CY middle school students learn the legal system as lawyers, jurors, witnesses in a mock trial

CY middle school students in a mock trial. (NCSD Public Relations)

CASPER, Wyo. – Students in the CY Middle School Gifted and Talented program recently had the opportunity to learn more about the justice system, as attorneys, jurors and witnesses in a mock trial presided over by the Seventh Judicial District Judge Catherine Wilking of the Natrona County School District said Tuesday.

The students conducted research and prepared strategies before the mock trial. Teacher Whitney Wilking began the project by providing students with a case summary, verdict forms, affidavits and exhibits. She then assigned roles to the students.

Lawyers have volunteered time to mentor students in the mock trial project, including Anna Olson of Park Street Law Firm and Scott Murray of Williams, Porter, Day & Neville, according to the NCSD.

“My favorite part of the mock trial project was definitely working with the mentor attorneys,” said Zoe, a CY student who served as plaintiff’s attorney in the mock trial. “I liked having a professional opinion, and because they do it every day, they thought about things in ways that I would never have even considered.”

(NCSD Public Relations)

Mentor lawyers had different approaches when working with students.

“Their styles are completely different,” said Ryleigh, a CY student who has served as a defense attorney. “We focused with Ms. Olson on our opening and closing statements, and she gave us some really great feedback on that, and that was really helpful.”

Murray did a good job of encouraging students to find their own answers.

“One of the most helpful things Mr Murray did was that when we asked him questions, instead of just answering, he asked us the question again, and in the end we answered it ourselves” , said Payton, a CY student. who acted as counsel for the plaintiff, said.

The mock trial project helps students learn about how the court system works in Wyoming, helps them develop critical thinking and public speaking skills, according to the NCSD statement.

“There are so many skills needed to really shine in the trial. Some of them can be planned and some have to be impromptu,” said Whitney Wilking. “It taps into their critical thinking, their analysis, their collaboration and their work with experts and professionals. I see them light up when they have these opportunities. Connections with legal professionals definitely made the experience more authentic. Working with Scott and Anna showed them how important critical thinking and persuasive skills are. »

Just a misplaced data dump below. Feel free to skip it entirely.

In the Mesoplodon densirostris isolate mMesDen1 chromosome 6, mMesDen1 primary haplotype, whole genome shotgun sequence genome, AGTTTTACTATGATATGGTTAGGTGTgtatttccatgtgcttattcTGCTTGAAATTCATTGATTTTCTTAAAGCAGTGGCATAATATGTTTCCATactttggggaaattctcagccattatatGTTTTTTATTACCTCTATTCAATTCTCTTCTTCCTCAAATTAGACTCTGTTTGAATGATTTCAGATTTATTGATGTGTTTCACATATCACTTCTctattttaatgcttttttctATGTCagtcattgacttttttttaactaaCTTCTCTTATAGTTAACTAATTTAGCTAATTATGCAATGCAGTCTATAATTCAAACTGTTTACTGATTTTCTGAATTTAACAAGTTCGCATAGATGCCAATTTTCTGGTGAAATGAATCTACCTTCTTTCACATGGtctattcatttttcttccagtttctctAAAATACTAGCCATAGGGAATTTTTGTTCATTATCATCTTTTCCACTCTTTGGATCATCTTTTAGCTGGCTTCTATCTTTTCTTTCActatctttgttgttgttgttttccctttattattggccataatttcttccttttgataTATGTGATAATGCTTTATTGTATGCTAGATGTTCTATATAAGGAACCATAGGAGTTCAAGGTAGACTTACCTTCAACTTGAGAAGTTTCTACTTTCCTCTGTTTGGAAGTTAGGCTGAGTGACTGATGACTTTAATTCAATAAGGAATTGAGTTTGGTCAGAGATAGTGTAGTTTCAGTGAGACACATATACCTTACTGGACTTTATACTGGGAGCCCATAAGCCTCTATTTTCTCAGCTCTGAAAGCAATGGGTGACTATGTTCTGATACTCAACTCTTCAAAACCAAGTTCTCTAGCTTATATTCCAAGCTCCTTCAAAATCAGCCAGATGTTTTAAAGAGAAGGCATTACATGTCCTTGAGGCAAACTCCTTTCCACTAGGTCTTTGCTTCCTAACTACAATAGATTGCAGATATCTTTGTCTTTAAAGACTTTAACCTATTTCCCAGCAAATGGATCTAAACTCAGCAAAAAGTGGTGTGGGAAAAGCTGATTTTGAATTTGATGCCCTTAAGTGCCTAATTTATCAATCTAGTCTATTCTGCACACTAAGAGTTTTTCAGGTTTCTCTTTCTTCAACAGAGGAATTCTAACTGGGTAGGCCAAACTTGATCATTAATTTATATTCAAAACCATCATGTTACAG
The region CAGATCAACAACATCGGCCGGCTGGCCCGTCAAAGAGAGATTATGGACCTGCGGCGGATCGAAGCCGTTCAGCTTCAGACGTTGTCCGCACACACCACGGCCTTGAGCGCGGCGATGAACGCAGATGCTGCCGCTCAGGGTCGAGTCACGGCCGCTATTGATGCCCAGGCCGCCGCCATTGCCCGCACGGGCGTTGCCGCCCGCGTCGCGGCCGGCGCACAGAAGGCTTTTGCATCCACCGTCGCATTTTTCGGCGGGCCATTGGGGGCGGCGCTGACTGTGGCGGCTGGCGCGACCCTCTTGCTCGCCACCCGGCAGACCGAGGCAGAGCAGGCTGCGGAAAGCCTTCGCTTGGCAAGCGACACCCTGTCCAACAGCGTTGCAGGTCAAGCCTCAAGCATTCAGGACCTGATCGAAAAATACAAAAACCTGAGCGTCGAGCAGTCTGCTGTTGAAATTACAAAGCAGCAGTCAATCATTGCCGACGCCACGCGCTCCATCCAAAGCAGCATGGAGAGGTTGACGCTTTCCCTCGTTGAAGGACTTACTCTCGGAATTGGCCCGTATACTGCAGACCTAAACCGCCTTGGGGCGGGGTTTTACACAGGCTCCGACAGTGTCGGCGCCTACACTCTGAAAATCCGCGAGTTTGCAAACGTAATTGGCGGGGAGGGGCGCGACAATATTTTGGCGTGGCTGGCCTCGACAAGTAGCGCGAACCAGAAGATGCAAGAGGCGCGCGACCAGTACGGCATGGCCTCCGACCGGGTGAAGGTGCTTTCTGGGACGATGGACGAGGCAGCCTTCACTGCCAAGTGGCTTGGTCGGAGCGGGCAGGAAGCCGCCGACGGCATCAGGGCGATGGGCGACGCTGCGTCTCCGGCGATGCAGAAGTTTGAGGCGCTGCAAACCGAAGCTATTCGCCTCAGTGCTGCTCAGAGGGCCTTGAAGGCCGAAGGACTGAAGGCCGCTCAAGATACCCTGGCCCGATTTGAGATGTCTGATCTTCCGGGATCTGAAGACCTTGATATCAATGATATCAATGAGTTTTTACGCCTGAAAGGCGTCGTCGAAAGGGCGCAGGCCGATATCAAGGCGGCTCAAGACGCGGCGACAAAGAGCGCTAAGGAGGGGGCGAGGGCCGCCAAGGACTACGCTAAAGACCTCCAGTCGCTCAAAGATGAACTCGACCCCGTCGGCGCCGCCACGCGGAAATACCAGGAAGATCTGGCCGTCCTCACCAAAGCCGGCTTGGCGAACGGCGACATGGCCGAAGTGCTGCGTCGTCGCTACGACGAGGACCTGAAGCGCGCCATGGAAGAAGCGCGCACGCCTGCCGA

(NCSD Public Relations)

Some of the students said the best parts of the overall project came during the tryout itself.

“My favorite part was making the opening statement,” said Kendra, a CY student who served as plaintiff’s attorney. “I felt so professional and classy.”

The experience has helped some students appreciate the differences between an actual courtroom and how the justice system is sometimes portrayed in the media.

“I realized I had no idea what was really going on in a courthouse,” Payton said. “Comparing it to what you see on TV was really interesting and seeing how inaccurate it is on TV.”

Zoe added: “The way I saw our justice system was that it was carved in stone, one way or another. I thought things were black and white. After diving in and seeing what it is, it really is a professional argument. No matter who the judge is, who the jurors are, who the witnesses are, there will always be personal opinions involved in the final decision. »

Catherine Wilking said the work of the students became evident when she presided over the mock trial.

“It was clear that they had put a tremendous amount of work into the project,” she said. “The student lawyers were very effective advocates for their respective clients, and I could tell they really believed in the arguments they presented to the jury.”

“All the students expressed surprise at how difficult the factual model was and how hard it was to come to a fair verdict. it was much more nuanced, that there were valid points to be made on both sides and that in fact they were dealing with different shades of gray in the case and then they realized that very little is simple in matters of jury trial and that is why we entrust our citizen jurors with the task of resolving disputes in civil cases and administering justice in criminal cases.

(NCSD Public Relations)